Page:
Once essential to the New Year celebration, the practice of mochitsuki is now rare even in Japan, as busy people eat store-bought mochi rather than make their own. Come and celebrate the Japanese New Year with the music and dance of Kagami Kai, a San Francisco-based group dedicated to maintaining the Japanese tradition of mochi pounding. Pound your own mochi, and decorate and write a New Year greeting to friends or family. The event is free with museum admission.
Enjoy some of the best museum food in SF at Chef Melinda Quirino's Café Asia. Seasonal offerings include steamed fish wrapped in a banana leaf, served with jasmine rice and snake beans, clay pot tea smoked lamb stew, BBQ baby pork spareribs, and a variety of noodles and soups.
"First Sundays of the month are free. Lines are long though so visit early."
There are plenty of ways to spend time with family and friends, but have you ever made mochi together? Come on down to the museum for our novel festivity: mochitsuki, or mochi pounding, in which steamed glutinous rice is transformed into delectable soft, chewy cakes.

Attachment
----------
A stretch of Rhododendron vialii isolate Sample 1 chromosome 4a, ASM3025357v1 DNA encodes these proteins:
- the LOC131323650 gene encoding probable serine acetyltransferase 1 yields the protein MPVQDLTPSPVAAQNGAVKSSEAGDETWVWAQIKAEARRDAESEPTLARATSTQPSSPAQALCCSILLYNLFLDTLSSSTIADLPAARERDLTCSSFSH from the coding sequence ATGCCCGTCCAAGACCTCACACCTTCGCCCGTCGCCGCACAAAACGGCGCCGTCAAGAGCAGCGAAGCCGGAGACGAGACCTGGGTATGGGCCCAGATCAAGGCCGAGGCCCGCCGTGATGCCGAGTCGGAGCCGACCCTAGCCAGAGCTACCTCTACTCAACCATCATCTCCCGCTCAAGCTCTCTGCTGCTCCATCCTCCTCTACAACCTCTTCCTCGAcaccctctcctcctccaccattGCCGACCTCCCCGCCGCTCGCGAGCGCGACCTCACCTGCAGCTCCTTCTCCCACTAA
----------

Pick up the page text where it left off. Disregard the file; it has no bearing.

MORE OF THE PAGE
In Japan, mochi (sticky rice dumpling) is a tasty treat made to commemorate special occasions, most notably the New Year. The museum’s party will be led by Kagami Kai, a San Francisco-based group dedicated to maintaining the Japanese tradition of mochi pounding. To inspire the communal spirit associated with mochitsuki, people of all ages are encouraged to try their hand at swinging the wooden mallets that pound the wet rice paste and afterwards, taste the result of their hard work.
This lively event is an interactive performance, complete with music, dance, and costumes. Visitors can also create their own art (after the ceremony), shop in the museum store, refresh at Cafe Asia, stroll the museum’s collection galleries, and view the special exhibition Maharaja.